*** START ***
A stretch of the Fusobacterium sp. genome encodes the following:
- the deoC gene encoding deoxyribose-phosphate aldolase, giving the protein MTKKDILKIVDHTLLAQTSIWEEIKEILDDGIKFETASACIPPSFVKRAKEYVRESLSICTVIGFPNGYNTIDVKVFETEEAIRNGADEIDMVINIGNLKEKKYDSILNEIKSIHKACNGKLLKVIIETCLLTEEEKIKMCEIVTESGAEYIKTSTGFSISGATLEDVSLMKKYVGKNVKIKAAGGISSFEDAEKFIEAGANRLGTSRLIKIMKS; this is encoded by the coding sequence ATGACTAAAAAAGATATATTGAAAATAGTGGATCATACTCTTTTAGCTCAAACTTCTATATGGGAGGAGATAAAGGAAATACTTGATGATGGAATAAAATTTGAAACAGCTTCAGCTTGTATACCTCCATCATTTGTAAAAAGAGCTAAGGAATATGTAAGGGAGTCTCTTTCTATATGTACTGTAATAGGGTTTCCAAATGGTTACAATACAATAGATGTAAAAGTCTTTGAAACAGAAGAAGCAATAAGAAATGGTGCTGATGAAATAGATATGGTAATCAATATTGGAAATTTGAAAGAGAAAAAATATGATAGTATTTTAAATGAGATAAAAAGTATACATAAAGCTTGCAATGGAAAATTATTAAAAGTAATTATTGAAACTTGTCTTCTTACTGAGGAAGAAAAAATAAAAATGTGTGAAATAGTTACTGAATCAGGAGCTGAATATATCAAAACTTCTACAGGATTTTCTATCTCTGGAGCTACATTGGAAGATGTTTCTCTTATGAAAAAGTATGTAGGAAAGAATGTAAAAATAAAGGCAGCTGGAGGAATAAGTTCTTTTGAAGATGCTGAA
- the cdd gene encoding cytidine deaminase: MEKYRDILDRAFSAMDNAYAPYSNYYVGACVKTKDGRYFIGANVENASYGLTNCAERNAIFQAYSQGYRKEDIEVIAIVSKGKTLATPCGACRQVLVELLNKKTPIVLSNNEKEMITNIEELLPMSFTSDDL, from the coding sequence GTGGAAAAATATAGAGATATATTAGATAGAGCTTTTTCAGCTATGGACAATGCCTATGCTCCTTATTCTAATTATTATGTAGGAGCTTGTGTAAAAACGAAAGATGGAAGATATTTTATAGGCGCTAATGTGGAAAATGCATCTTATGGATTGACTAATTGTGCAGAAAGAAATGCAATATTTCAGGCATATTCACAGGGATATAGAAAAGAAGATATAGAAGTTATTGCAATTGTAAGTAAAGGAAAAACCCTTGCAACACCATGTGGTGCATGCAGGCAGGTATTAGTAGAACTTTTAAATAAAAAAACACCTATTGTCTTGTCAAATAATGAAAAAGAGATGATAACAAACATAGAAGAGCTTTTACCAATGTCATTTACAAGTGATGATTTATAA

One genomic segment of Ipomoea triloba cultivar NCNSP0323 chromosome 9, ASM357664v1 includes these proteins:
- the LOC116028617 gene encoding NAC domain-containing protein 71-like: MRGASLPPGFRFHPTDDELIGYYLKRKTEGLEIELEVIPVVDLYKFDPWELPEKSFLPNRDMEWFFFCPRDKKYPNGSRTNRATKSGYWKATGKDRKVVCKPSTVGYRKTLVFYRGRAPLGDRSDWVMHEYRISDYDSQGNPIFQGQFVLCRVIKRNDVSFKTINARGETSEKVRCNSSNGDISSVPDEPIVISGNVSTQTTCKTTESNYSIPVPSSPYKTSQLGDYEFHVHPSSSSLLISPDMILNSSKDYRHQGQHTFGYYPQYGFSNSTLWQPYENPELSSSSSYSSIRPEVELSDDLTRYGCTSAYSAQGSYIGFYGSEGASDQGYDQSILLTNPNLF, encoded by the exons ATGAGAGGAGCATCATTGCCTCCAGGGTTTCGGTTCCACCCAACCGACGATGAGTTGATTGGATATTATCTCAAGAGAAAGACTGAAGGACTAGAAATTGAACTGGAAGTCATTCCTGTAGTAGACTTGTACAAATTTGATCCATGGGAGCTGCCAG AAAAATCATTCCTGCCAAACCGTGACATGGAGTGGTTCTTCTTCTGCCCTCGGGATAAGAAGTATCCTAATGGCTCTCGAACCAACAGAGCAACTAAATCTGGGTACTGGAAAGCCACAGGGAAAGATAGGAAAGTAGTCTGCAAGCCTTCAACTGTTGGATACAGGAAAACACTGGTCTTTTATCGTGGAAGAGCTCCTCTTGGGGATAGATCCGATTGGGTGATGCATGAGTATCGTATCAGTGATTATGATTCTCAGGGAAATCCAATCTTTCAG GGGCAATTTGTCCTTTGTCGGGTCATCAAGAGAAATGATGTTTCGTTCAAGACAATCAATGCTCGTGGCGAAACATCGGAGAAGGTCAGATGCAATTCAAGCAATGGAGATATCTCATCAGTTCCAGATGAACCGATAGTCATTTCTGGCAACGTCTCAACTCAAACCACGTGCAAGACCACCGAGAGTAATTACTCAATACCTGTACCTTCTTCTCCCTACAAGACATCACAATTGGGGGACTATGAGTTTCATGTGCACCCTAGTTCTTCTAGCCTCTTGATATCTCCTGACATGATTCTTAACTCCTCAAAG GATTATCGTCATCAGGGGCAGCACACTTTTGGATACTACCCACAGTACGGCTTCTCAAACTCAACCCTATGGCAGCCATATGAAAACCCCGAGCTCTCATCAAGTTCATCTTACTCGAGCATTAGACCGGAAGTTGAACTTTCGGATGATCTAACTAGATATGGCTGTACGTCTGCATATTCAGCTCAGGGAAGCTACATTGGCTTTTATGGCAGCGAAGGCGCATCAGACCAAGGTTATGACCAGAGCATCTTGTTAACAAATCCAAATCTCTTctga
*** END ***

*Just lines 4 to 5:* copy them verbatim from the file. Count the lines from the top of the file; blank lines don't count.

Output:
One genomic segment of Ipomoea triloba cultivar NCNSP0323 chromosome 9, ASM357664v1 includes these proteins:
- the LOC116028617 gene encoding NAC domain-containing protein 71-like: MRGASLPPGFRFHPTDDELIGYYLKRKTEGLEIELEVIPVVDLYKFDPWELPEKSFLPNRDMEWFFFCPRDKKYPNGSRTNRATKSGYWKATGKDRKVVCKPSTVGYRKTLVFYRGRAPLGDRSDWVMHEYRISDYDSQGNPIFQGQFVLCRVIKRNDVSFKTINARGETSEKVRCNSSNGDISSVPDEPIVISGNVSTQTTCKTTESNYSIPVPSSPYKTSQLGDYEFHVHPSSSSLLISPDMILNSSKDYRHQGQHTFGYYPQYGFSNSTLWQPYENPELSSSSSYSSIRPEVELSDDLTRYGCTSAYSAQGSYIGFYGSEGASDQGYDQSILLTNPNLF, encoded by the exons ATGAGAGGAGCATCATTGCCTCCAGGGTTTCGGTTCCACCCAACCGACGATGAGTTGATTGGATATTATCTCAAGAGAAAGACTGAAGGACTAGAAATTGAACTGGAAGTCATTCCTGTAGTAGACTTGTACAAATTTGATCCATGGGAGCTGCCAG AAAAATCATTCCTGCCAAACCGTGACATGGAGTGGTTCTTCTTCTGCCCTCGGGATAAGAAGTATCCTAATGGCTCTCGAACCAACAGAGCAACTAAATCTGGGTACTGGAAAGCCACAGGGAAAGATAGGAAAGTAGTCTGCAAGCCTTCAACTGTTGGATACAGGAAAACACTGGTCTTTTATCGTGGAAGAGCTCCTCTTGGGGATAGATCCGATTGGGTGATGCATGAGTATCGTATCAGTGATTATGATTCTCAGGGAAATCCAATCTTTCAG GGGCAATTTGTCCTTTGTCGGGTCATCAAGAGAAATGATGTTTCGTTCAAGACAATCAATGCTCGTGGCGAAACATCGGAGAAGGTCAGATGCAATTCAAGCAATGGAGATATCTCATCAGTTCCAGATGAACCGATAGTCATTTCTGGCAACGTCTCAACTCAAACCACGTGCAAGACCACCGAGAGTAATTACTCAATACCTGTACCTTCTTCTCCCTACAAGACATCACAATTGGGGGACTATGAGTTTCATGTGCACCCTAGTTCTTCTAGCCTCTTGATATCTCCTGACATGATTCTTAACTCCTCAAAG GATTATCGTCATCAGGGGCAGCACACTTTTGGATACTACCCACAGTACGGCTTCTCAAACTCAACCCTATGGCAGCCATATGAAAACCCCGAGCTCTCATCAAGTTCATCTTACTCGAGCATTAGACCGGAAGTTGAACTTTCGGATGATCTAACTAGATATGGCTGTACGTCTGCATATTCAGCTCAGGGAAGCTACATTGGCTTTTATGGCAGCGAAGGCGCATCAGACCAAGGTTATGACCAGAGCATCTTGTTAACAAATCCAAATCTCTTctga